How to Use Riced Cauliflower

Ready to get started? Riced cauliflower can be steamed, boiled, fried, and even roasted. Let your imagination go. Swap in the cauli rice for the filling in these TexMex lettuce wraps. Cook and drain it thoroughly to use in pizza crusts, crackers and even bread. Stir-fry it in place of rice grains. Simmer it for cilantro lime cauli rice. Scent the oil with spices and then infuse that seasoning into the cauliflower for jeweled cauliflower rice. Not enough yet? Toss with bread crumbs of equal size, oil and dried herbs for a crispy salad or soup topping.

Are you into cauliflower pizza crusts? Do it yourself! This is how to make cauliflower rice without food processor

Beware the Health Halo

One thing to point out here is that just like kale during its hey-day, if you look at buying cauliflower products in retail store frozen aisles, outside of the vegetable section, make sure you check out the ingredients and nutrition panels. There’s a serious health halo happening right now around cauliflower. I love that cauliflower is being added to more mealtimes, but also naturally skeptical.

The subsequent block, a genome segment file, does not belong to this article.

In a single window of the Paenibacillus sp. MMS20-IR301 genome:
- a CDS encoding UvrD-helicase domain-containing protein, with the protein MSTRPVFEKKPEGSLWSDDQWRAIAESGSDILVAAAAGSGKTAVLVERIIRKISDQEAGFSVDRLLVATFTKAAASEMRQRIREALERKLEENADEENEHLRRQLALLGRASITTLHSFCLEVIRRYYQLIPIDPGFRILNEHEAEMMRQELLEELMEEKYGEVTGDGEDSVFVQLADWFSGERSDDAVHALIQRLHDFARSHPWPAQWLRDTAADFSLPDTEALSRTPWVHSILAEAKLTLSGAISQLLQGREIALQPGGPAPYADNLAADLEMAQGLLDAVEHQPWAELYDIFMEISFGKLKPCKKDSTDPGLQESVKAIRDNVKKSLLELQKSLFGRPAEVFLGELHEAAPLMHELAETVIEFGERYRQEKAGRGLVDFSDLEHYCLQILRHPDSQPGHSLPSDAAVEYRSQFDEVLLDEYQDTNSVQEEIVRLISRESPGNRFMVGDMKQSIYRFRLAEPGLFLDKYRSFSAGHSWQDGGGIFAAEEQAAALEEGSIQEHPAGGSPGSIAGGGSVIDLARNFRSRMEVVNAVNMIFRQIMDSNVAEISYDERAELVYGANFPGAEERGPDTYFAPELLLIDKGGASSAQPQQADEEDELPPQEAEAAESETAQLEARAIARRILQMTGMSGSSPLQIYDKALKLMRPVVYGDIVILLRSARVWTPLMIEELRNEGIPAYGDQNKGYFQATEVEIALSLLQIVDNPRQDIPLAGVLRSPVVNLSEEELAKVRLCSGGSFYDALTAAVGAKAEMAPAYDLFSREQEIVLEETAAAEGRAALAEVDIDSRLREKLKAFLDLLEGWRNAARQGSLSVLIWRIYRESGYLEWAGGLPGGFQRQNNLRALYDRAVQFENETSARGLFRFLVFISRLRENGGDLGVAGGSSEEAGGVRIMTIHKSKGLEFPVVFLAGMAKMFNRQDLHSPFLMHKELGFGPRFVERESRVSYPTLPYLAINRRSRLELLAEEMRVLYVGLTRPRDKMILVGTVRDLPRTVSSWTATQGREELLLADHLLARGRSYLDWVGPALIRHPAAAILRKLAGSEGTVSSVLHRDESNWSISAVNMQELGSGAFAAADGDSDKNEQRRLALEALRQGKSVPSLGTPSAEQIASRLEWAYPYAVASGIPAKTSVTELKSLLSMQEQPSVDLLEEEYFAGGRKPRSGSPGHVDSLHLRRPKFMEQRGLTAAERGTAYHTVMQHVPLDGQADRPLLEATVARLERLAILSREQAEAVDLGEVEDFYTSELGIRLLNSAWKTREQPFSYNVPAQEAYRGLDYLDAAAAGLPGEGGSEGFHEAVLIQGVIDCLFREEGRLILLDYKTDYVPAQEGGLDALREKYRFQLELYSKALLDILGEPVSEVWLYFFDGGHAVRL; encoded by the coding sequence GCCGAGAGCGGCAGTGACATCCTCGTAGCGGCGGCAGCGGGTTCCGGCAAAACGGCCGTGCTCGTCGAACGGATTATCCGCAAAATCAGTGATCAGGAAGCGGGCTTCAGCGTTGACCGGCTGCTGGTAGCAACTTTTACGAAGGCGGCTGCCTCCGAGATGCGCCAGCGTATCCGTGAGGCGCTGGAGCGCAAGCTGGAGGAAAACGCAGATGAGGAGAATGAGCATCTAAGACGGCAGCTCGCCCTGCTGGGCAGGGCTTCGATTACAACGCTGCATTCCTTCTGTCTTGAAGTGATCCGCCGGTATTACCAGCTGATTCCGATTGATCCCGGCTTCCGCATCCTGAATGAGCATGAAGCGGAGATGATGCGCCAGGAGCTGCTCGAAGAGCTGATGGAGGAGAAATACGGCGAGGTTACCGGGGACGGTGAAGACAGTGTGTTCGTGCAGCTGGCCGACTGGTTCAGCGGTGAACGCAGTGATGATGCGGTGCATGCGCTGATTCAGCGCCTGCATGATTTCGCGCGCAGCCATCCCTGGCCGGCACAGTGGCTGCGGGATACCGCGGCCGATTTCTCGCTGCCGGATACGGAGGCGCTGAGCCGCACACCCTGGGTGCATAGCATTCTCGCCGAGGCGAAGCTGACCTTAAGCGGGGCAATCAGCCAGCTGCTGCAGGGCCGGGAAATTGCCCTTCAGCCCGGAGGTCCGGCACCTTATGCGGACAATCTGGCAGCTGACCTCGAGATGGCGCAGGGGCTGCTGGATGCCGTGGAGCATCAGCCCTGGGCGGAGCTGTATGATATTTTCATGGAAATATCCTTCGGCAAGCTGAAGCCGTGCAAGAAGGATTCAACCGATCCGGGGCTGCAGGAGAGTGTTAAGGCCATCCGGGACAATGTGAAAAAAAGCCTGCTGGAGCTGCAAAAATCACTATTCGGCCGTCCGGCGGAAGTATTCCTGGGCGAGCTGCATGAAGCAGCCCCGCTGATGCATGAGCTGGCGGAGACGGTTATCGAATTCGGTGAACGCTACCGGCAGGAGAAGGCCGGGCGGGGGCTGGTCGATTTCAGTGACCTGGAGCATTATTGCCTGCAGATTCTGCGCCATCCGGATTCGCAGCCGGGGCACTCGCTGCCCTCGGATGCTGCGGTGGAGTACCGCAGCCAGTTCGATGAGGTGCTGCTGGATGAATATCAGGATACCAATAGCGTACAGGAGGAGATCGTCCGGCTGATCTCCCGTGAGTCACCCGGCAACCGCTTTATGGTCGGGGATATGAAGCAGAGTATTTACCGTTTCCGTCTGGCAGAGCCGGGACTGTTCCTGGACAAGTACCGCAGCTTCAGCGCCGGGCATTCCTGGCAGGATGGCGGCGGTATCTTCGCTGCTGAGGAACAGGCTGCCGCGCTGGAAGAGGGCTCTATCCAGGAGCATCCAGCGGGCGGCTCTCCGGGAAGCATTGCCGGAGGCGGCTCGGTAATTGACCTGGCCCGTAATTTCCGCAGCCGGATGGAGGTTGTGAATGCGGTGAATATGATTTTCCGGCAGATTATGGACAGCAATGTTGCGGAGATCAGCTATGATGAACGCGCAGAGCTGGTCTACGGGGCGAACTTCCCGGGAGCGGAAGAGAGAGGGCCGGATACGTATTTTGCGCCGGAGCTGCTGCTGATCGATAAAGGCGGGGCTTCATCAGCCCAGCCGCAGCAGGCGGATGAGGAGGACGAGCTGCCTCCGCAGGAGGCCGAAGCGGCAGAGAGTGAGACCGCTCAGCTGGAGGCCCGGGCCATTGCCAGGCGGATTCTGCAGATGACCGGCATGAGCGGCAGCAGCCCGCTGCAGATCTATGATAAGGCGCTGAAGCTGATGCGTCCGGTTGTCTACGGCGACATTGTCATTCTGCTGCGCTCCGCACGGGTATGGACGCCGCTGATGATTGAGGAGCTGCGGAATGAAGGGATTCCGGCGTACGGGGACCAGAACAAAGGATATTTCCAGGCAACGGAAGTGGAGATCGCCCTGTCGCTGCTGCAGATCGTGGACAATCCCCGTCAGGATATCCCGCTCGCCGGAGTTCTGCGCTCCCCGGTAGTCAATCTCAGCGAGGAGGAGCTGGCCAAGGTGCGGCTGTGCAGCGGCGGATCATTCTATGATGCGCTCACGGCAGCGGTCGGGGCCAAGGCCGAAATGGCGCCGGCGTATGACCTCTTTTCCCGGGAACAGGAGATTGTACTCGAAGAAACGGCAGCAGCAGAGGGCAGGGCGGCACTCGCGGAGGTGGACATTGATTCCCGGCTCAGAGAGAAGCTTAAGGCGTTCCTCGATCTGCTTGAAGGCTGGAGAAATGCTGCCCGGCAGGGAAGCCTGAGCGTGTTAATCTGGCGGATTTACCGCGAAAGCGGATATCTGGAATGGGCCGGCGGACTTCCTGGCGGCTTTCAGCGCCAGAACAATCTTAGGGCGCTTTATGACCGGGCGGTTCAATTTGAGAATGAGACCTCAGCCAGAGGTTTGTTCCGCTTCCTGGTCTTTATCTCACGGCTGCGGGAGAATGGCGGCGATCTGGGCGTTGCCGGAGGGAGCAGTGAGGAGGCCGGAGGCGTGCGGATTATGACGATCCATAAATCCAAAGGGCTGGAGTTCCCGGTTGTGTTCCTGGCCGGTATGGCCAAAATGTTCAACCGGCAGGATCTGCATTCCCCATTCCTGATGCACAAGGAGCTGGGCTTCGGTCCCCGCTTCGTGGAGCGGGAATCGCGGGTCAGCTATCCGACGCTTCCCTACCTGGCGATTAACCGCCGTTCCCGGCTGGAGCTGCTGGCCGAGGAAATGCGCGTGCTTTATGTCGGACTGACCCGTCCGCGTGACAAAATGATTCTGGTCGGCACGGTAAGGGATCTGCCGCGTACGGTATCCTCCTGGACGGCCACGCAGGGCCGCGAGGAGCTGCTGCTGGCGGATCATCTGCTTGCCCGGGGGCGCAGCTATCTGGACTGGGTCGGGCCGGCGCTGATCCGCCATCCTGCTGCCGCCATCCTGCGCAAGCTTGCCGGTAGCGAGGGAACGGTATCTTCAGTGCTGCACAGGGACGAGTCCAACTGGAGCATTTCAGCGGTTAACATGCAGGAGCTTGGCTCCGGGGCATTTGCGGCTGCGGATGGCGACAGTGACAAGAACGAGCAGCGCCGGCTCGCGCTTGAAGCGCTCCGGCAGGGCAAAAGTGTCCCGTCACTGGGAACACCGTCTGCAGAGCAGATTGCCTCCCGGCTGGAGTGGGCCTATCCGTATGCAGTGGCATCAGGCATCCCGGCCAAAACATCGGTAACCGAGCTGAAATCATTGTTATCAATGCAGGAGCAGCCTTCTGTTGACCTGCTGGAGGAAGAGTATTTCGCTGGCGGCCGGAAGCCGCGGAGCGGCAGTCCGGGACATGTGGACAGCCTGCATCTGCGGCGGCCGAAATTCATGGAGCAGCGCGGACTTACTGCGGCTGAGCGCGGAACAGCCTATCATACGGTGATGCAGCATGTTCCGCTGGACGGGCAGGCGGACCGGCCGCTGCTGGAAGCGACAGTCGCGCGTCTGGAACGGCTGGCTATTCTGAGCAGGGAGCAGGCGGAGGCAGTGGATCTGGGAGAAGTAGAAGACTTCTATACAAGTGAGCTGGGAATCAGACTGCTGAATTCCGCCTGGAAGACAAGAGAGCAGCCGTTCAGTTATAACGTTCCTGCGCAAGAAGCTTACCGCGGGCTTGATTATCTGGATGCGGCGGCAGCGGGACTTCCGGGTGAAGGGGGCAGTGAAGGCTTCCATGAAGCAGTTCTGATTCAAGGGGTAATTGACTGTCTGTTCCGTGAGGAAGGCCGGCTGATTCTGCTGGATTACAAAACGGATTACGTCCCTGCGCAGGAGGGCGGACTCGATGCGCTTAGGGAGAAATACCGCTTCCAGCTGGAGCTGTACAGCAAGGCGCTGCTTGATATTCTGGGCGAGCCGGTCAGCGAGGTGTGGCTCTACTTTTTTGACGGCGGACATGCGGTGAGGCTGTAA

That said, if you are gluten-free or trying to sneak in more vegetables wherever you can, I have to admit the Cali-Flour cookbook is a keeper—you will be amazed to see what kind of texture you can achieve from steamed / boiled riced cauliflower that’s been squeezed dry of all liquid. It’s remarkable. And! I got to meet author and cauliflower crust craze creator, Amy Lacey, not long ago at the Fancy Food show. It really does go to show how where there is a will, there is a way. Many me-too offshoots have spawned since she first perfected how to create a crunchy cauliflower crust for pizza her gluten-free kids would devour (and the hidden bonus of veggies). But you have to put muscle behind it. For my upcoming cauliflower class, I even weighed the cauliflower after the liquid’s removed to ensure cooks what weight you can achieve, removing the liquid.

We, are like cauliflower if you think about it—Did you know 60% of the human body is made up of water? We don’t see it or think about it (just like with cauliflower until you see how little mass is left over and how much liquid is amazingly in a head of cauliflower). It’s one of the reasons, I’d venture that eating more plants is good for us beyond all of the nutrients—but then again, I’m no RD or nutritionist—I just come to cauliflower for the taste! One important thing to note here when using riced cauliflower as cauliflower meal is to consider the other ingredients being used and whether they put whatever you’re making in the eat occasionally category or eat often column. I worry sometimes that this idea of eating more vegetables gets lost in the other ingredients with which they get married—you’re still eating more veggies, but just like food product developers who make boxed and bagged foods in grocery stores, can I suggest that keeping veggies the primary ingredient for the eat often ideas?

Cheering you on as you think of more ways to eat riced cauliflower! Tell me how you like to eat cauli rice in the comments below.